“We get some pretty solid-sized waves,” said Goetz.
“Waves are the best during hurricane season in the fall, September and October, and during the winter when it’s freezing cold,” said Tom Bunger of Bunger Surf Shop, which has sold surfboards in Babylon for 41 years. “They produce swells that generate from miles and miles away, from the south.”
Of course, an actual hurricane at the event would be undesirable to competitors, spectators, sponsors and judges. The benefit of hurricane season is the disruptive force storms miles from the shore create, pushing larger and larger waves toward the shore.
“We just like when the hurricanes are close, but definitely not hitting us,” said Mike Nelson of the Unsound Surf Shop. “When they’re offshore, that’s ideal conditions for us.”
And even though Fire Island isn’t known for the size of its waves, Nelson said, “waves can get really big actually. You can get ten, fifteen feet on the biggest days. It can be pretty fun sometimes.”

Surfing Injury Report
By Mark Bulliet

On July 10, surfer Brad Smith, 29, was bitten in half by two great white sharks off the coast of Gracetown in Western Australia.
Meanwhile, in Ocean Beach, lifeguard and surfer Scott Warburton, 20, said many of his colleagues had spotted 12-foot sharks – the average size of a small great white – off the coast of Kismet just this month.
Before anyone becomes too alarmed, it’s important to note some of the differences between Fire Island and more exotic locales. Our 12-foot sharks are basking sharks, filter feeders that have hundreds of tiny, almost useless teeth and sift microscopic fauna from the water, such as plankton. Our sharks, that is to say, are wimpy.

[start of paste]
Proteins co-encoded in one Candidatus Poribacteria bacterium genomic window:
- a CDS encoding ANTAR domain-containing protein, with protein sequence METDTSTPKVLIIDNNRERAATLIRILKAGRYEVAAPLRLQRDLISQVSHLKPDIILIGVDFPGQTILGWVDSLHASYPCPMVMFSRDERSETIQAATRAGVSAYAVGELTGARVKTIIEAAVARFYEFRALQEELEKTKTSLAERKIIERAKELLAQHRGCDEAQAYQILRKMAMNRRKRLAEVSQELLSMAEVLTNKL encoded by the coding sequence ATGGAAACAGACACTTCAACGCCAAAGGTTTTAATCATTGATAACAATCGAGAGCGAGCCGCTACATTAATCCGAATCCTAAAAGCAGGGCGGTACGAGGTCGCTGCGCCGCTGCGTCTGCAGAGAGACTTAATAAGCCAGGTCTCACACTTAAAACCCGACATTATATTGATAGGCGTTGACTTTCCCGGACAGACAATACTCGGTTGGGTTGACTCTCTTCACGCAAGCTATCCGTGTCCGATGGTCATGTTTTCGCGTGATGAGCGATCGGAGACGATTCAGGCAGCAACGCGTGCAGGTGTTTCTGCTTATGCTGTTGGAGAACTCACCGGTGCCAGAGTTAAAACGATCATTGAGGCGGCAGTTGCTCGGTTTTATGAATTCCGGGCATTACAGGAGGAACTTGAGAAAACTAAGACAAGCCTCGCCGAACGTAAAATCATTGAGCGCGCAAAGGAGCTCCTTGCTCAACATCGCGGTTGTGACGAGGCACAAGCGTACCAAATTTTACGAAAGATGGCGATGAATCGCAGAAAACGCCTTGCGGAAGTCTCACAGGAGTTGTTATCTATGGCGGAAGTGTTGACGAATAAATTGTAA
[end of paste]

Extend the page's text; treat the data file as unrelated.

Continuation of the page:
Which does not mean that local surfers face no risks. Surfing is a dangerous sport, and a variety of opportunities for injury offer themselves to the avid waverider, from repetitive stress injuries to lacerations and soft tissue injuries to more serious spinal problems. But the most serious risk surfers face is that of death from drowning.
Justin Cavalieri, a manager at Special Sauce surf shop in Bay Shore, said he had to get 10 staples on the top of his head last year when the fiberglass fin of a surfboard gashed him. Lacerations are common because of the susceptibility of skin after long hours spent in the water.
“When you’re in the water for a long time you’re saturated, your skin gets really soft, so you get cut,” he said.
Pulled hamstrings and “blown MCLs” (ruptured medial collateral ligaments in the knee) – common injuries in many sports, including baseball, volleyball, and football – are also common surfers’ ailments, he added.